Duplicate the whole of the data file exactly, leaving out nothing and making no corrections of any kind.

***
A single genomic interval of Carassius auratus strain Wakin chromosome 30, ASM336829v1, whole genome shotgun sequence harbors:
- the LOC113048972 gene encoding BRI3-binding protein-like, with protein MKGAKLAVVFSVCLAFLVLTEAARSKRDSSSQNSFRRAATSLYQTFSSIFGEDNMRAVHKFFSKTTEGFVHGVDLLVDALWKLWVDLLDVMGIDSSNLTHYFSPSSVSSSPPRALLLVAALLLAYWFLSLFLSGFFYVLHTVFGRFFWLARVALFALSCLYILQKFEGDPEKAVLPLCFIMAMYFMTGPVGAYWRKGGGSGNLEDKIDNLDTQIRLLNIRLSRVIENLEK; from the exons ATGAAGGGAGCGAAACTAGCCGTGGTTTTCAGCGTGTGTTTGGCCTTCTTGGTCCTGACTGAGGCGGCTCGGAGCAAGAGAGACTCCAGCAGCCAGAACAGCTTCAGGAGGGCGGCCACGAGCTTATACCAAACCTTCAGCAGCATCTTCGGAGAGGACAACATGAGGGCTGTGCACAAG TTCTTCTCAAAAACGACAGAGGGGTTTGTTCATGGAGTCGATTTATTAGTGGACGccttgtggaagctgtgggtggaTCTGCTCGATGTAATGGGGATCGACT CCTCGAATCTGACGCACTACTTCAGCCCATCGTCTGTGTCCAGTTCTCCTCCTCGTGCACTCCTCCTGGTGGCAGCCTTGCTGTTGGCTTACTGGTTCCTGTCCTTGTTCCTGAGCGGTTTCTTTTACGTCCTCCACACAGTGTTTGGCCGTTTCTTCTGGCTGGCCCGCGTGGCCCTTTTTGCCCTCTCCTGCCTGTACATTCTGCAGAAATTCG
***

A single genomic interval of Carassius auratus strain Wakin chromosome 30, ASM336829v1, whole genome shotgun sequence harbors:
- the LOC113048972 gene encoding BRI3-binding protein-like, with protein MKGAKLAVVFSVCLAFLVLTEAARSKRDSSSQNSFRRAATSLYQTFSSIFGEDNMRAVHKFFSKTTEGFVHGVDLLVDALWKLWVDLLDVMGIDSSNLTHYFSPSSVSSSPPRALLLVAALLLAYWFLSLFLSGFFYVLHTVFGRFFWLARVALFALSCLYILQKFEGDPEKAVLPLCFIMAMYFMTGPVGAYWRKGGGSGNLEDKIDNLDTQIRLLNIRLSRVIENLEK; from the exons ATGAAGGGAGCGAAACTAGCCGTGGTTTTCAGCGTGTGTTTGGCCTTCTTGGTCCTGACTGAGGCGGCTCGGAGCAAGAGAGACTCCAGCAGCCAGAACAGCTTCAGGAGGGCGGCCACGAGCTTATACCAAACCTTCAGCAGCATCTTCGGAGAGGACAACATGAGGGCTGTGCACAAG TTCTTCTCAAAAACGACAGAGGGGTTTGTTCATGGAGTCGATTTATTAGTGGACGccttgtggaagctgtgggtggaTCTGCTCGATGTAATGGGGATCGACT CCTCGAATCTGACGCACTACTTCAGCCCATCGTCTGTGTCCAGTTCTCCTCCTCGTGCACTCCTCCTGGTGGCAGCCTTGCTGTTGGCTTACTGGTTCCTGTCCTTGTTCCTGAGCGGTTTCTTTTACGTCCTCCACACAGTGTTTGGCCGTTTCTTCTGGCTGGCCCGCGTGGCCCTTTTTGCCCTCTCCTGCCTGTACATTCTGCAGAAATTCG